“Don’t tell me what you value. Show me your budget and I’ll tell you what you value.”
Last year, Michigan Gov Rick Snyder announced his goal of promoting energy efficiency in Michigan. His efforts faced and continue to face stiff opposition by members of his own party who seek to nullify many of the policies that make energy efficiency a priority. But on a positive note, Gov. Snyder recently signed into law five bills that allow local governments to take advantage of funding mechanisms to build and install energy efficiency measures.
Making sure that Michigan has enough energy for its needs requires looking at the system holistically. The energy available for us to use is a calculation of how much energy is produced less how much is used. Insuring adequate energy requires investing in energy producing assets, but it also demands a close look at where and how consumers use energy.
If one looks at energy production and use like an accountant’s spreadsheet, comparing spending and revenue, one can make policy decisions that not only enhance energy production, but promote energy reduction as a means to avoid creating expensive new energy sources. In fact, we have known for a long time that it costs about two to three times more to produce energy as it costs to reduce energy use by the same amount. Because Michigan imports about 97 percent of its energy needs, an overall reduction in energy use means dollars stay in the state.
We have real world examples of this occurring. As you may have read, Michigan utilities are closing many coal-fired electric plants. With the closing of plants in Michigan and elsewhere in the Midwest, one would think that electric grid operators would be facing a significant deficit of energy. But surprisingly, while the Midwest Independent System Operator (MISO) lost 1.5 gigawatts of energy production, it found that loss offset by a drop in demand of 1.4 gigawatts, all during a time of increased economic activity throughout its region.
As with any capital investment, whether one is a private company or a local public body, driving the decision to install efficiency measures is often one of return on investment. The federal Energy Star program even has a calculator to help potential investors in energy efficiency projects determine whether they are economical. Funding the project represents a major consideration on the economic value of a project.
One long-standing program that provides a means by which an entity can receive capital for energy efficiency projects is known as the Property Assessed Clean Energy (PACE) program. PACE allows local governments to issue bonds to property owners that finance energy retrofits at their facilities, which they back over a period years. However, entities with significant building portfolios and energy intensive operations like local governments lacked a similar avenue to achieve the same savings – until now, that is.
The new legislation Gov. Snyder recently signed now allows cities, village councils, village governing bodies, townships and county boards of commissioners to finance energy conservation improvements. These improvements include heating, ventilation and air conditioning (HVAC) improvements, roof improvements, insulation, entrance or exit closure, software designed to promote energy conservation and municipal utility improvements.
The mechanism for financing is known as a “lease-purchase agreement.” An entity known as an "energy service company" or ESCO identifies energy conservation efforts and provides technology and financing for those improvements. The local governmental body takes title to the energy efficiency improvements and pays out of its annual budget costs and interest - the interest is tax exempt. The debt owed is not considered long-term debt for the local governmental body. The agreement is an installment contract for which moneys must be appropriated under the operating budget on a year-to-year basis, until paid.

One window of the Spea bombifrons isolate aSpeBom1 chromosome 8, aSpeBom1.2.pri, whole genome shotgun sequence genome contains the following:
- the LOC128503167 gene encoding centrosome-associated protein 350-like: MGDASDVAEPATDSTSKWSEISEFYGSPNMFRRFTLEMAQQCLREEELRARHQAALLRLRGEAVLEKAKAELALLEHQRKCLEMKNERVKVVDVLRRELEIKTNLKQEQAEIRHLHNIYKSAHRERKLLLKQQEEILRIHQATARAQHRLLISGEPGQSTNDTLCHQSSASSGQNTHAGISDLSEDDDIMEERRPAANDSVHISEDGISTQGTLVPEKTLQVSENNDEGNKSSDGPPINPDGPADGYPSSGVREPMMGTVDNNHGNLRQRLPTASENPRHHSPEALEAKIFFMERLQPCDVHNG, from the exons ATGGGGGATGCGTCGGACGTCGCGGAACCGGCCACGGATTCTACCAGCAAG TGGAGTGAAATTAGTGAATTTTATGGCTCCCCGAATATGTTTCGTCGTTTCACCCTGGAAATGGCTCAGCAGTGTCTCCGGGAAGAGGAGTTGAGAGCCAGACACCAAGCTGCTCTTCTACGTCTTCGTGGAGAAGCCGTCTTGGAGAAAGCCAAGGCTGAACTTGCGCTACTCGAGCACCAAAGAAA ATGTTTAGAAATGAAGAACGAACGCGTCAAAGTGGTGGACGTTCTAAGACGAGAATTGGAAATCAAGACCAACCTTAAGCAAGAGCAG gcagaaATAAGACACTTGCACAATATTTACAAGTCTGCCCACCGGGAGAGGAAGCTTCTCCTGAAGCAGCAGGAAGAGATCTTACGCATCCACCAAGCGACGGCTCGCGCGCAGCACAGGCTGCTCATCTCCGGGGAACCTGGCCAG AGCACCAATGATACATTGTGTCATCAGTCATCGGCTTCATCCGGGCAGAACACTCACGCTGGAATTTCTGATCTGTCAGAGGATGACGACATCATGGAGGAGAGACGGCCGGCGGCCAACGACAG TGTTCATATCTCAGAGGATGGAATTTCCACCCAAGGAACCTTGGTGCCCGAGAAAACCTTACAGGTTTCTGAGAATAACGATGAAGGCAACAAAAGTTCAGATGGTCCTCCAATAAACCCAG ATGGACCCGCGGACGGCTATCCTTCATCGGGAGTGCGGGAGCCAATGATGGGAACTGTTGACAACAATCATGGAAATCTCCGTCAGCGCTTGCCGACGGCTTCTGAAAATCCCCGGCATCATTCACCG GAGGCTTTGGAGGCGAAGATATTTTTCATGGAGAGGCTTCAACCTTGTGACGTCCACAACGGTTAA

The local governmental body can provide a security interest in the improvements, which is satisfied after completion of the lease term, which cannot be longer that the useful life of the improvement or up to 20 years. The lease-purchase is paid through the operating budget. The lessor could seek to recover the assets if the local government failed to appropriate funds to pay under the terms of the lease-purchase agreement.
The law includes reporting requirements. Before entering into any agreement, a local government body must identify the name of the affected facility, along with a description of the energy conservation improvement for that facility. Other data required includes actual energy consumption for that facility 12 months prior to the improvement, project costs and expenditures (including lease payments), the estimated annual energy savings and projected savings throughout the lease-purchase agreement. All of this information must be included in a report and submitted to the Michigan Public Service Commission (MPSC). Finally, the local government body must track the actual energy consumption of each affected facility for five years and furnish those results to the MPSC.
Given that many of the facilities operated by local governments are mature and that they will continue to be owned and operated for a very long time by the same operator, these facilities are ripe for energy conservation improvements. The savings will not only help pay for the projects, but lower municipal operating costs over the long term. Those savings can be translated to more and better services or a reduction in the tax burden on the residents of local communities. Finally, we all benefit by reducing the load on the grid, keeping dollars in the state and reducing the environmental and health burdens placed on new generation facilities that will not have to be built.
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